For Release

March 14, 1996 AAAAI

American Academy of Allergy, Asthma and Immunology
611 E. Wells Street
Milwaukee, WI 53202-3889

Contact: Linda Bleimehl
414/272-6071
Fax 414/272-6070
e-mail lbleimehl@aaaai.org



NATIONAL ALLERGY BUREAU HELPS MILLIONS OF AMERICANS BREATHE EASIER 365 DAYS A YEAR

1-800-9-POLLEN Offers Only Standardized Pollen-Count Data in Country

MILWAUKEE - The American Academy of Allergy Asthma & Immunology (AAAAI) today announced the launch of the National Allergy Bureau (NAB) toll-free information line, 1-800-9-POLLEN. The new service will allow an estimated 50 million allergy sufferers in the U.S. to access reliable and timely pollen and mold spore counts in their calling area on a weekly basis. Additionally, callers will receive self-management tools to help them monitor and seek relief from troublesome allergy symptoms - sneezing, runny nose, itching, watering eyes.

The NAB, a program of the AAAAI's Aeroallergen Network, is the nation's only certified network with a standardized format for collecting pollen and spore samples. The NAB has established 79 stations in 32 states and the District of Columbia, each managed by a physician and staffed by a uniformly trained and certified counter. This data, along with practical lifestyle tips for managing year-round, indoor allergies, will be updated weekly and - for the first time - available directly to the public via 1-800-9 POLLEN. Since 1992, the NAB has served as an information resource to the media by releasing the National Allergy Bureau Report every Thursday.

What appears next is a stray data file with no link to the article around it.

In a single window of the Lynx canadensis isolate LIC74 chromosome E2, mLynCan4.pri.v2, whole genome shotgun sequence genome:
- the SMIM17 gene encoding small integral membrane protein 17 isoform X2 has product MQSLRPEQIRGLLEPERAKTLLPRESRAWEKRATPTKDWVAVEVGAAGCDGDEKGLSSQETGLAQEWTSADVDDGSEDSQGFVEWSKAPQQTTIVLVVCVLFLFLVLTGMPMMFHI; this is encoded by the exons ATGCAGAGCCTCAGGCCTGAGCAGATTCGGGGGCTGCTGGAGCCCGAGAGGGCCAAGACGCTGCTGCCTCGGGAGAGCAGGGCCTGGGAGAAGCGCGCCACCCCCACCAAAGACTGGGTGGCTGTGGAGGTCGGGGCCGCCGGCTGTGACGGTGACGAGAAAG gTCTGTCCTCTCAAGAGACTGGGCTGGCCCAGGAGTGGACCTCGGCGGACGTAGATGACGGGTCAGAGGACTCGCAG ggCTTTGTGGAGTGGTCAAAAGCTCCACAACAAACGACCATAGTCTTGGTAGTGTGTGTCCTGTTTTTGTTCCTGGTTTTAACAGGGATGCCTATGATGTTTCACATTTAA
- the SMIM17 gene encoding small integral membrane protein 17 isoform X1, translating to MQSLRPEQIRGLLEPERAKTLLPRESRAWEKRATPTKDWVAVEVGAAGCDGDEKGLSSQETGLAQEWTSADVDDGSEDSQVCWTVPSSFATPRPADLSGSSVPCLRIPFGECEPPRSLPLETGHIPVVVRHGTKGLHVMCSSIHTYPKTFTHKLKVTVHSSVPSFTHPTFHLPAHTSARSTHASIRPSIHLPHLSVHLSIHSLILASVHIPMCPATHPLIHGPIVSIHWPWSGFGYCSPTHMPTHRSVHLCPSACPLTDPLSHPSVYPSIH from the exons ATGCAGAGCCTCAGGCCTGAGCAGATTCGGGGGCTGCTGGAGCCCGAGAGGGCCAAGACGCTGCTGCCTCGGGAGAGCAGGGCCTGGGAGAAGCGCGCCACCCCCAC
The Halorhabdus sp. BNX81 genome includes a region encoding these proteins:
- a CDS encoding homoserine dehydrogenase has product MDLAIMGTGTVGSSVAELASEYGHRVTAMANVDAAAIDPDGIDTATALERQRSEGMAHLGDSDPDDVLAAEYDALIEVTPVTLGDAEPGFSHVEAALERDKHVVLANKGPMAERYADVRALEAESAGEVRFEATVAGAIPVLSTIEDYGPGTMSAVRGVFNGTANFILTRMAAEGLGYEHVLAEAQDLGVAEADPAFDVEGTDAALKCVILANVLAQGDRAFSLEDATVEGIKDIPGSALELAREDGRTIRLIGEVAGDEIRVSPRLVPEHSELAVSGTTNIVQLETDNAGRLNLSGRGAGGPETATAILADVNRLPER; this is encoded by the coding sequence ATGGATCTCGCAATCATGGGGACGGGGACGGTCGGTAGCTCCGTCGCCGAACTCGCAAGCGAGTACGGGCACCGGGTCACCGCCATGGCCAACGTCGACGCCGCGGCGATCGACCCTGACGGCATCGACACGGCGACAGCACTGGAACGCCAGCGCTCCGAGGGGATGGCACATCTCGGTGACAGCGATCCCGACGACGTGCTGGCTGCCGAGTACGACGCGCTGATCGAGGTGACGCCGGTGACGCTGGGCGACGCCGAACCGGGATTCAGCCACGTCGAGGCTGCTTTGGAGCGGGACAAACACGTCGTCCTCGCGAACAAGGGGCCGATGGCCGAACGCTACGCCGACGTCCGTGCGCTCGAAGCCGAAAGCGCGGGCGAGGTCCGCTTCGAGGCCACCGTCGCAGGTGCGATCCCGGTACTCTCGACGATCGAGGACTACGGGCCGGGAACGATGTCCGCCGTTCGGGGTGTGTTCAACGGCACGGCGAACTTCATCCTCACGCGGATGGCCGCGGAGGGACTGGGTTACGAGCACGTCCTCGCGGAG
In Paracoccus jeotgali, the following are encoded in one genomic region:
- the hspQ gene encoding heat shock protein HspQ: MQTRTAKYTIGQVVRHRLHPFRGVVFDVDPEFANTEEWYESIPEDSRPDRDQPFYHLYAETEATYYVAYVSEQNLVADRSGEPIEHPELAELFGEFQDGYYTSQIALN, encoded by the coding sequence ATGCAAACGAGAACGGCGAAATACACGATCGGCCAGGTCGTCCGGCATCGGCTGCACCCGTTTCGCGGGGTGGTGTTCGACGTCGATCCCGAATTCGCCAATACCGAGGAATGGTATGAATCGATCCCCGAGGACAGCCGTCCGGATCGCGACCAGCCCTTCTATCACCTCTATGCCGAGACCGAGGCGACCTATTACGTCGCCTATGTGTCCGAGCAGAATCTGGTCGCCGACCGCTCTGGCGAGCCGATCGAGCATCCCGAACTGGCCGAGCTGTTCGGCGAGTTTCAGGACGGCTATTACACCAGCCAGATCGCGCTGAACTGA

"For years, there's been a tremendous demand for reliable, local pollen and mold spore count data to help seasonal allergy sufferers anticipate good and bad days and plan accordingly," said Harriet Burge, Associate Professor of Environmental Microbiology, Harvard School of Public Health, and Director of the AAAAI Certification Program. "While there are other networks that release pollen-count information, none of the counts are guaranteed to be collected with the same high-quality standards the AAAAI Aeroallergen Network requires of the NAB."

In a nine-week Pennsylvania test market of 1-800-9-POLLEN, supported by a grant from Pfizer Inc., more than 3,200 calls were placed to the toll-free line for useful information on the current levels of tree, grass and weed pollens and mold spores in the caller's zip code area. Data was monitored by official NAB stations in Erie, Pittsburgh and Philadelphia.

"I was impressed with Pennsylvania's response to the 800 number," said Phillip Gallagher, M.D., Erie, Pennsylvania. "Having first-hand experience with the NAB's system, I would recommend the 800 number to my allergy patients and people who travel or are looking to relocate. I think doctors and patients across the country will quickly appreciate this service."

Unprecedented Regulation of Standards
NAB differentiates itself from other pollen-count services based on its unique and standardized method of sample collection, its extensive number of station sites and stringent quality control measures.